That parenthetical comment sums up both the hegemonic influence of Catholic morality and its distortion of the medical issue. It also serves as a wedge between issues relating to miscarriages during pregnancy and what pro-lifers consider ‘true’ abortion: ignoring the fact that it is their attitude to the latter that clouds (and in extreme cases, includes) the former and causes these problems. It is utterly legitimate and feasible to legislate for something that is shrouded in uncertainty, uncertainty that is itself problematic. Just thinking through the logic involved brings out the flaws:
“Was the view being taken by the medical team that, although in deep discomfort and pain and bearing a foetus that could not go to term, and despite the subsequent outcome, Savita Halappanavar’s life was not actually threatened in the early stages of her crisis, even if the life-threatening possibilities were inherent in her condition? Were they therefore constrained not to perform an abortion?”
But the realist perspective also says that this will remain complicated, inexorably so, within the constitutional confines that Ireland has bound itself. And that is how questioning a tragic but still uncertain case leads, not to one quick legal solution, but to an idea more fundamentally threatening to the pro-life position:
“…it begs questions not so much about the conduct of the Galway medical team as about the inadequacy of the Constitution’s already controversial provisions. Would the Irish people really wish to deny a woman in her position an abortion when, legally speaking, her life could not be said to be in jeopardy?”
The opposition to allowing abortion, as in Britain, when there is a threat to the mother’s health (as distinct from her life), is based on the principle that it will become too broad and lead to abortion on demand - unacceptable to those who believe their opinions on the life of the unborn must trump the choice of any woman. But if the alternative is to put the choice in the hands of doctors, and continue to wrestle with the legal and moral ethics of legislating for childbirth, will the pro-life centre hold? Or will the apparent denial of choice to one woman and her subsequent tragic death lead ultimately to choice for all?
*It also has this great footnote-worthy observation that I had forgotten was true, but also links in to the wider basis for reproductive health:
“In Europe, the ground floor of a building is counted as zero, so the floor above it is the first floor, while in the US, the first floor is on street level. This trivial difference indicates a profound ideological gap: Europeans are aware that, before counting starts – before decisions or choices are made – there has to be a ground of tradition, a zero level that is always already given and, as such, cannot be counted. While the US, a land with no proper historical tradition, presumes that one can begin directly with self-legislated freedom – the past is erased. What the US has to learn to take into account is the foundation of the “freedom to choose”.”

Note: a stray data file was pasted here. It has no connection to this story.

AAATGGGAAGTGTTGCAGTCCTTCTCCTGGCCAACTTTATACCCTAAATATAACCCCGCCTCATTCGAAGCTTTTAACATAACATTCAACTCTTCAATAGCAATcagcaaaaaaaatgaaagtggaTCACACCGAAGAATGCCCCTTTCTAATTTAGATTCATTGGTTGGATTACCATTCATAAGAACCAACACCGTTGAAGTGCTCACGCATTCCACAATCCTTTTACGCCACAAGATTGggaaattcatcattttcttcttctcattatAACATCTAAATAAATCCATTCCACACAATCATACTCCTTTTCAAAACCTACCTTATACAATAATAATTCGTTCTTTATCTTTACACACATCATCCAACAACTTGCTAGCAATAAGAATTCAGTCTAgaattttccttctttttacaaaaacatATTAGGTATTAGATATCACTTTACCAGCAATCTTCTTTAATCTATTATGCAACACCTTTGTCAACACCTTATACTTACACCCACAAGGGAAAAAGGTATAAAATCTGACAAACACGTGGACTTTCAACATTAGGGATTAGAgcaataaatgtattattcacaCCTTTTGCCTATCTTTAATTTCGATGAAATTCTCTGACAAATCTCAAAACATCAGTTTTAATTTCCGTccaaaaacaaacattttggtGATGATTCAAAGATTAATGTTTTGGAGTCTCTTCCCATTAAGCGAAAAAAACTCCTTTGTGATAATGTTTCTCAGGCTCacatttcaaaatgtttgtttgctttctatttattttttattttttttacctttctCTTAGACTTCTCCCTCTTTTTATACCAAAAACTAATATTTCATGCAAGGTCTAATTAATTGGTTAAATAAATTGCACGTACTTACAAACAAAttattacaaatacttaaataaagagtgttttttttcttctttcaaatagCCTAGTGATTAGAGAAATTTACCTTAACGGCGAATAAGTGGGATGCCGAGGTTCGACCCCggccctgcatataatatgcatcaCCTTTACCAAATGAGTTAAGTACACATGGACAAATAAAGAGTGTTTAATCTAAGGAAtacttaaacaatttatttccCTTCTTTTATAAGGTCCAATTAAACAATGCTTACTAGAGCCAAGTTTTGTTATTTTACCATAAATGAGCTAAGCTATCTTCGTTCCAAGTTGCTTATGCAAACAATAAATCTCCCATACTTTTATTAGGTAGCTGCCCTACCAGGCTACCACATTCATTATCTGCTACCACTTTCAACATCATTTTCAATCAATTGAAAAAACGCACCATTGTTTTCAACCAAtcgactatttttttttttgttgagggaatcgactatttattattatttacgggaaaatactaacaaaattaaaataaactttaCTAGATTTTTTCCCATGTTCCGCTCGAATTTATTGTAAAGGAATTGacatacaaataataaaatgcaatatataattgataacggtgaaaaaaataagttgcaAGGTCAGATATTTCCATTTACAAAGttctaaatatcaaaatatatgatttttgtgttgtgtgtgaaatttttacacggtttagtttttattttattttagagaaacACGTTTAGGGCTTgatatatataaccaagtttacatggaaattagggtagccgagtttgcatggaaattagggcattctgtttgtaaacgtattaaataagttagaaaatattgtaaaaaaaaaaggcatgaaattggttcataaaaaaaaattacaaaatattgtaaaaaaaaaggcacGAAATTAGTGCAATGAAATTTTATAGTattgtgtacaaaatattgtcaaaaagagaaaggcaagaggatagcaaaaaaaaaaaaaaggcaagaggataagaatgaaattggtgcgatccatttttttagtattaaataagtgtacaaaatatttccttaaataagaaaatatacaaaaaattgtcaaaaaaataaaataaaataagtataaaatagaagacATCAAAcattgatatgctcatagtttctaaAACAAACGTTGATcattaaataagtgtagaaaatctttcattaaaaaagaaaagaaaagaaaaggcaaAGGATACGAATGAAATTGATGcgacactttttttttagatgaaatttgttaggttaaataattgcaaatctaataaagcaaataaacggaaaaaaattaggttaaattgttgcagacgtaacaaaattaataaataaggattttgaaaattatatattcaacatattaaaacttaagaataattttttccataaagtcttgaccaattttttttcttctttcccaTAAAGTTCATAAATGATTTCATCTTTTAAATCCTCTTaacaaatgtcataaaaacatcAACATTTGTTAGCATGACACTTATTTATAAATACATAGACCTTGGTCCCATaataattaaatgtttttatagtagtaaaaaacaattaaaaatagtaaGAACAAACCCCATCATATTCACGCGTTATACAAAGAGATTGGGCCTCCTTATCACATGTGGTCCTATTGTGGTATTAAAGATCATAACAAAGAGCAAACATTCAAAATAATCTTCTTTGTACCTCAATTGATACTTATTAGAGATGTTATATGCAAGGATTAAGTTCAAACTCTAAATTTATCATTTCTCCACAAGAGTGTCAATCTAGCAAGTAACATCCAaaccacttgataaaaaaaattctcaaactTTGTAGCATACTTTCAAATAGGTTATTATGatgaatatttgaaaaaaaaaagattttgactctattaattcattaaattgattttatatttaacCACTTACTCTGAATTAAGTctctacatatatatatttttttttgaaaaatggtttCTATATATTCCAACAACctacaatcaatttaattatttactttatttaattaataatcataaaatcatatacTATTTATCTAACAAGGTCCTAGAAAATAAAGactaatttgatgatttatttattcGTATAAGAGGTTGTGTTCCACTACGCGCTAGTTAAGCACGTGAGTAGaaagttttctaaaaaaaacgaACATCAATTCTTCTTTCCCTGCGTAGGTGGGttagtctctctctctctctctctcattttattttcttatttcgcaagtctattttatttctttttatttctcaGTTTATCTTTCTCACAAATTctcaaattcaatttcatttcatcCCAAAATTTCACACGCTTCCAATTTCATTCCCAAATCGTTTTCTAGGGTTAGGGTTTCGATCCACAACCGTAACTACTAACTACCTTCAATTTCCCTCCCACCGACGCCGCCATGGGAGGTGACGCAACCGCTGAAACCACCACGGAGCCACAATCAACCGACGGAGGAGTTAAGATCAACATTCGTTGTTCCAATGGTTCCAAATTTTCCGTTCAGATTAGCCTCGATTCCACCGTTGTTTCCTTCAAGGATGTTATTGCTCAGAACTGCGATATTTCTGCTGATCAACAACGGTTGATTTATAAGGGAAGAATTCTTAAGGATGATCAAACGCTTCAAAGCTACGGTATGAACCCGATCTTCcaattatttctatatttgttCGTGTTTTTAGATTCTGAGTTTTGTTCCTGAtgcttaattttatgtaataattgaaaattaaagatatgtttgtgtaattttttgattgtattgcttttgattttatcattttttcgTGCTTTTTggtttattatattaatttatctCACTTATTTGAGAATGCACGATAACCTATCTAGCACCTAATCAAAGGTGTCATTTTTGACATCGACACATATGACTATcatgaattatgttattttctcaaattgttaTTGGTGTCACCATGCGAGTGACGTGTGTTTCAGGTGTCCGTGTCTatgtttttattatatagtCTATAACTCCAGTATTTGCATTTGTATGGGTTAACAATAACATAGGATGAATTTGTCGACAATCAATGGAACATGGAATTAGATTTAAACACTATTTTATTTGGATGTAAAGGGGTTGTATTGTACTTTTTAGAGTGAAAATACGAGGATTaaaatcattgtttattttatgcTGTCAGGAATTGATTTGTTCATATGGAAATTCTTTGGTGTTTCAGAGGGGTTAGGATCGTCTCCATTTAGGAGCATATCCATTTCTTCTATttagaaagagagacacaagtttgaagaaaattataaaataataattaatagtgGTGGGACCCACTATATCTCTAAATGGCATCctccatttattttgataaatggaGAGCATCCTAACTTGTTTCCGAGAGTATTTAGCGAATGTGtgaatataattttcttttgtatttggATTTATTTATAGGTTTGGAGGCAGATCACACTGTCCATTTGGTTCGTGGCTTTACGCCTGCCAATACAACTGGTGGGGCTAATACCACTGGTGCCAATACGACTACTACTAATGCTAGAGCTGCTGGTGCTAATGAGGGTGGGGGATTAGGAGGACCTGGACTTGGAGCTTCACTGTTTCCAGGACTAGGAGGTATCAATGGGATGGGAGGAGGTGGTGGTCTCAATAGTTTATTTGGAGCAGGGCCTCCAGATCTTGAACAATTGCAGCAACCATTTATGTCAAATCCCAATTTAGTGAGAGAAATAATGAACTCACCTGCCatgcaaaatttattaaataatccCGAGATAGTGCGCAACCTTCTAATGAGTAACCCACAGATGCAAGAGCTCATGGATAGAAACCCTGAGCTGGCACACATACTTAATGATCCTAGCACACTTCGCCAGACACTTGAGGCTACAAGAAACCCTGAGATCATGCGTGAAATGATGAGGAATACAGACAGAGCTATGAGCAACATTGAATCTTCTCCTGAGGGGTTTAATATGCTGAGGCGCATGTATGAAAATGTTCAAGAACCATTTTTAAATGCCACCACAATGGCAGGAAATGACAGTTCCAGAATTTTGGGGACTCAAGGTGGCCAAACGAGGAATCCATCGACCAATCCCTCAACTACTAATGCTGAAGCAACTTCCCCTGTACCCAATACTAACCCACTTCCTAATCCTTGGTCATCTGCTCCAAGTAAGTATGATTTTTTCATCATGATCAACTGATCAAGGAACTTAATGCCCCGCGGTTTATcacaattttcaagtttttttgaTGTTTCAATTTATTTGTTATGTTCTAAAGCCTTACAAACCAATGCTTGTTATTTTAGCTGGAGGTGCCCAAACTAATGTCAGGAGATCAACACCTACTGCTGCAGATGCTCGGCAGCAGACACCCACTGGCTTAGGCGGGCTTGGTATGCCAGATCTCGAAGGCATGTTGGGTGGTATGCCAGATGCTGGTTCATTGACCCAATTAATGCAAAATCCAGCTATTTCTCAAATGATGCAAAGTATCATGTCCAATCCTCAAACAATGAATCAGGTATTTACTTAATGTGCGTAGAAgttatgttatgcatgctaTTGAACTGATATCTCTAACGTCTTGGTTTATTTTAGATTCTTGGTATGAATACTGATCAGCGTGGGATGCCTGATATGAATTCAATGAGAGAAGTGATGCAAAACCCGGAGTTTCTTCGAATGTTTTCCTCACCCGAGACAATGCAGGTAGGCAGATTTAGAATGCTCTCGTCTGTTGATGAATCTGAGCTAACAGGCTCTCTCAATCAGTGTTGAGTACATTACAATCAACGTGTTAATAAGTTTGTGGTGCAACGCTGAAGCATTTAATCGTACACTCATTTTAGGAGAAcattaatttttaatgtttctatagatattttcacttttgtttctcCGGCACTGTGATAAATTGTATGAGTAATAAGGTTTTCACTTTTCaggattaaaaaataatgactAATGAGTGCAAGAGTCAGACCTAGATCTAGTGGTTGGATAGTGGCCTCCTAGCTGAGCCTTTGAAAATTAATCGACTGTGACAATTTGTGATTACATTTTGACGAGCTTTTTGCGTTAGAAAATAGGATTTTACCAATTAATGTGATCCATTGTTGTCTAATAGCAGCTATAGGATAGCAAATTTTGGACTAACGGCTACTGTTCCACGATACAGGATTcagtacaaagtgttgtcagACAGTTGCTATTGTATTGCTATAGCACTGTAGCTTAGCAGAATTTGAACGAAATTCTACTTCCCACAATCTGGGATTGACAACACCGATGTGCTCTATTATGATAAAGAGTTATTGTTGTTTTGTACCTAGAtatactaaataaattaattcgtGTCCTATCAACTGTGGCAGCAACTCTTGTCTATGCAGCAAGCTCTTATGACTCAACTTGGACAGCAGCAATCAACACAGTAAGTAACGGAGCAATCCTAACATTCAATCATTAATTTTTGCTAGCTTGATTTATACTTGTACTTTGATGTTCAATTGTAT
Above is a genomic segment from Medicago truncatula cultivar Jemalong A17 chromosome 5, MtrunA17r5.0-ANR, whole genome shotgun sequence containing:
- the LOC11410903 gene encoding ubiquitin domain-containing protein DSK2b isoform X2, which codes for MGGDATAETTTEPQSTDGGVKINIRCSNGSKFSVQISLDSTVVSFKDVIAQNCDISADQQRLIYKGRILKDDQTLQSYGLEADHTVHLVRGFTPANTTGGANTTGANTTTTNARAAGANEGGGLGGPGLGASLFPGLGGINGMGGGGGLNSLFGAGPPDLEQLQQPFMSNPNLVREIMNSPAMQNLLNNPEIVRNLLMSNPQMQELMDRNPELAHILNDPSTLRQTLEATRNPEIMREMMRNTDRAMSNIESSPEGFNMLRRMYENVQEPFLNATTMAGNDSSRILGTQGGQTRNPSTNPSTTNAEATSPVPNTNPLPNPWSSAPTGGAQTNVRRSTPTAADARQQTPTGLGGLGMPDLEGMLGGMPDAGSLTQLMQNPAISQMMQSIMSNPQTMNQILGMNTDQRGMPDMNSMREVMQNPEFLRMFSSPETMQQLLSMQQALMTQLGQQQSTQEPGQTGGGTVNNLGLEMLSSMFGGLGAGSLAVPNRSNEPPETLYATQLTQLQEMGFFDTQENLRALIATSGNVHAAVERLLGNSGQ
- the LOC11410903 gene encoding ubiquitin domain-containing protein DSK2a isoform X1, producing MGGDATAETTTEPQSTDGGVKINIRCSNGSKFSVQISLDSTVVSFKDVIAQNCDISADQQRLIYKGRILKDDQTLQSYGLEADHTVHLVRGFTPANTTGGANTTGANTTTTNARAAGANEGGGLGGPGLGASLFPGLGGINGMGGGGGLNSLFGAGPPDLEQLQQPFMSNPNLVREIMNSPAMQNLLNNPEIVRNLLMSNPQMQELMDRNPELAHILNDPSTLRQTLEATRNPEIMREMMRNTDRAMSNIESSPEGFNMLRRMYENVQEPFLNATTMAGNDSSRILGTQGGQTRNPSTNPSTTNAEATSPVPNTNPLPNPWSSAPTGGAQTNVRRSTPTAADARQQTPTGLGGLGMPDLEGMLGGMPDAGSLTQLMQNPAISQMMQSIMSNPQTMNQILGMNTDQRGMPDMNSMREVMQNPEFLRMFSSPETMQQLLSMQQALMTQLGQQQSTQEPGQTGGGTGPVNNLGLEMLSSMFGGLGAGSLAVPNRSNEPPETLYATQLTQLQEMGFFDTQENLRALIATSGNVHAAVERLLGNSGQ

Save the Rich: “Papa” John Schnatter Edition
“Papa” John Schnatter, Papa John’s founder and CEO, is back in the headlines once more for his assertion that there’s no way on God’s green Earth he can afford to provide health care for a portion of his employees, as mandated by the Affordable Care Act. Now, Schnatter hasn’t been hurting for cash. As Brian Warner writes:
When Papa John Schnatter hosted a fundraiser for Mitt Romney earlier this year, the Republican candidate began his remarks by saying: “Who would’ve imagined pizza could build this? This is really something. Don’t you love this country? What a home this is, what grounds these are, the pool, the golf course…. This is a real tribute to America, to entrepreneurship.” If your house impresses Mitt Romney, the ultimate one percenter, you know it must be pretty awesome. To start, John Schnatter’s 40,000 square foot castle is located in a wealthy country club suburb of Louisville, Kentucky. The property is spread out over a 16 acre estate and as Romney mentioned, features several swimming pools, a private lake and a golf course.
But who knows what’s going to happen now that the health care mandate could supposedly cost him $0.15 a pizza?! Schnatter claims the costs will be $5-8 million per year — though he had no trouble with giving away two million free pizzas this September that cost the company 24 to 32 million dollars.
Maybe he was counting on Mitt Romney winning.
Papa John Schnatter
1904 Stone Gate Rd. <— (address listed for political fundraisers)
Louisville, KY 40223
Or you can send it to Papa John’s Corporate:
2002 Papa John’s Boulevard
Louisville, KY 40299 or
Papa John’s International, Inc.
P.O. Box 99900
Louisville, KY 40269-9990
My letter [click to zoom]:
As I wrote, I may not be able to afford their overpriced pizza, but I can afford a nickel, a dime, and a stamp. I encourage folks to help save the rich and send Papa John some nickels and dimes to offset this gigantic burden, especially since it’s not financially feasible for him to survive without the extra few million. Apparently.
It’s the least we can do for folks working under such a selfish bastard.